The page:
December 28th, 2021
December 28th, 2021
The 1st of the year is exciting. Setting goals always gets me going.
I’m hyped up, and ultra-motivated, but I'll fizzle out quicker than I care to admit.
This December I sat down and thought about my New Year’s habits more closely than normal. I realized that this has been a pattern for my entire life. I talked to my friends and coworkers, and found that many of them felt the same.
I’d hazard to guess that many of you can relate as well.
I wanted to know why this is so normal. I wanted to discover a common thread. So I dug into it more.
I looked at the types of goals that people tend to set for the year, and I noticed a pattern.
They’re almost always arbitrary numbers.
Are numbers the problem? Should we abandon measurable goals altogether?
I wouldn’t go that far… But I believe that changing your relationship with numbers-based goal setting could have a massive impact on the outcomes of your New Year’s resolutions.
So, what gives? I thought everyone set numbers-based goals. Maybe those who fail at them simply lack discipline. Or maybe they just don’t want to succeed very badly.
I don’t think that’s true.
Here’s what I think is actually going on.When you set yourself a lofty, numbers-goal on a big time scale, there are a few core problems that can snowball into each other to create a recipe for failure. I’ll use my lap swimming goal as an example.
Because I’m setting a goal for something I don’t have any real perspective on, it’s easy for me to be overly optimistic, then want to readjust throughout the year. But lowering my goal sounds a lot like “coming up short”, which makes for a great excuse to “try again next year” and let my fitness slip completely. And the cycle continues.
“Okay... that was a bummer. I’m looking for some good news here. You promised me motivation!”
Fear not! Here is the solution:
Don’t use numbers to define your success. Use them to measure your progress.
Instead of saying “I’m going to swim 300 miles this year.”,
say “I want to establish a healthy relationship with the lap pool”
From there, use data you actually have to establish what “healthy relationship” means.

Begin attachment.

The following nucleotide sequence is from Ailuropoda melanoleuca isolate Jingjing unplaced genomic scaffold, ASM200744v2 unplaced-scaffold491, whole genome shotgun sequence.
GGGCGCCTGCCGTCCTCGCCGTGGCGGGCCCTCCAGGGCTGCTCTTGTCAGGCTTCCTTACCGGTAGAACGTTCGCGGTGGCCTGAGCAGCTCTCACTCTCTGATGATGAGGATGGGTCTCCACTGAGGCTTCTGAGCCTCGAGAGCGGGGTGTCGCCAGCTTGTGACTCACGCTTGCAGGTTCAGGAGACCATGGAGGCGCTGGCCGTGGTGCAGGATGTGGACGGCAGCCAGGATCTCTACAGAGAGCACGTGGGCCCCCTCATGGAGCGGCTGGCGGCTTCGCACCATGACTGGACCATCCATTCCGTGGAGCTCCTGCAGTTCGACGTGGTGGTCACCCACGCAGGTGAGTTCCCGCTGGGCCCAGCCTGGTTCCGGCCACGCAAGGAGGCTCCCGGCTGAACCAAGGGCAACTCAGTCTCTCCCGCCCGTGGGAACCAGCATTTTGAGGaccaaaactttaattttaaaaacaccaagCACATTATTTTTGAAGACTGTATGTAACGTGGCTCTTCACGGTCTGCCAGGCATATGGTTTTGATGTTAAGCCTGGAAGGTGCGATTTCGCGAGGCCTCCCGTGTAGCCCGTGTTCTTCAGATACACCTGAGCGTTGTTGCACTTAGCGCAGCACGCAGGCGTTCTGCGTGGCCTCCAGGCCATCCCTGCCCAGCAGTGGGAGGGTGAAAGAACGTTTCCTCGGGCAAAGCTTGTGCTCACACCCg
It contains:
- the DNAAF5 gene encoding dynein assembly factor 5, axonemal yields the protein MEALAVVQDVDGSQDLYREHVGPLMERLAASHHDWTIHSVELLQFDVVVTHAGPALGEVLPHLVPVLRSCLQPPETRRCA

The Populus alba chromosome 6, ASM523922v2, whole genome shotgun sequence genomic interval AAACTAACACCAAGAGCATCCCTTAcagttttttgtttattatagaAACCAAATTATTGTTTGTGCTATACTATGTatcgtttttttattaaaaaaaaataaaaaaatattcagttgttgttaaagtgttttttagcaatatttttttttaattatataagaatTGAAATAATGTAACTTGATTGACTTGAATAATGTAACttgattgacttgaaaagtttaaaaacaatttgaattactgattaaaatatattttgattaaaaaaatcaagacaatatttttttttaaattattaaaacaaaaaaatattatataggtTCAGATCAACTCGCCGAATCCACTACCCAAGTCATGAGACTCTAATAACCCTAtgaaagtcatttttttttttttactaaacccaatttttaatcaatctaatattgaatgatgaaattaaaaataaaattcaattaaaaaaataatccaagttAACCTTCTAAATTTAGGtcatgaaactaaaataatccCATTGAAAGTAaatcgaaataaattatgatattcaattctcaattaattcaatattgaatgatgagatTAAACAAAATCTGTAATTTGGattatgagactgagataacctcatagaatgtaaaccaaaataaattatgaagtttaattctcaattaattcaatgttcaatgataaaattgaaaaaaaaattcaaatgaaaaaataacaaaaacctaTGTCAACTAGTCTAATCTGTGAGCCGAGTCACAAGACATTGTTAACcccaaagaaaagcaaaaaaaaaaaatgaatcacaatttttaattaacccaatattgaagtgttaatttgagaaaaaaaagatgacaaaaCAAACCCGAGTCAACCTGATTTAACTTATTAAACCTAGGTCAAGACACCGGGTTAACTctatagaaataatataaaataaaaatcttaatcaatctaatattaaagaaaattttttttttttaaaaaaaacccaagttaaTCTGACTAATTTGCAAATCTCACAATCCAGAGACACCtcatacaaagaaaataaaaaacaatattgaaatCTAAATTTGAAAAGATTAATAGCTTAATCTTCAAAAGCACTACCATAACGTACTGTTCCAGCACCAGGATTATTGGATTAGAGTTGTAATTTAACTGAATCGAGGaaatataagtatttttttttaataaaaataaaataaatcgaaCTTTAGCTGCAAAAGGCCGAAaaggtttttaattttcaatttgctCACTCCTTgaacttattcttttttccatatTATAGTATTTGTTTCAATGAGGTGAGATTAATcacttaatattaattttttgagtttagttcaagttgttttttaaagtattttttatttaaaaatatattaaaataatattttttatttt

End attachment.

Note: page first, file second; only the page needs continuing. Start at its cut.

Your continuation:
You may not know how many miles you can swim each week, but you do know how many days a week you can make it to the pool, and you do know how much time you can spend there when you go.
You can break the year into months or quarters, and track your progress. You can figure out how far you can swim in 30 minutes, and watch yourself grow over time.
You get to feel proud of the process, instead of disspointed with your progress.
You can even set smaller numbers-based goals throughout the year as you learn more about what’s realistic for you.
You still get to take advantage of the raw, competitive nature of numbers-based goals on smaller time frames, but your goal for the year is much harder to give up on. And the numbers are no longer arbitrary.
In order to fail at your new big-picture goal, you’d have to decide that you don’t actually want to get healthier this year, without the benefit of an increasingly impossible (arbitrary) number to point your finger at when admitting defeat.
So, if you’re at the beginning of your lap-swimming journey, consider making the change with me.
Commit to establishing a healthy relationship with the lap pool. Commit to learning to enjoy your swims. Don't sweat the details, and learn to love the journey!
When you do, use numbers as a tool for measuring your progress and motivating yourself along the way.
I hope that if you do, 2022 can be the happiest, healthiest year of your life!
That’s what i’m counting on…
Johnny found a love for swimming a little later in life. He really didn't know how to swim too well when he first started...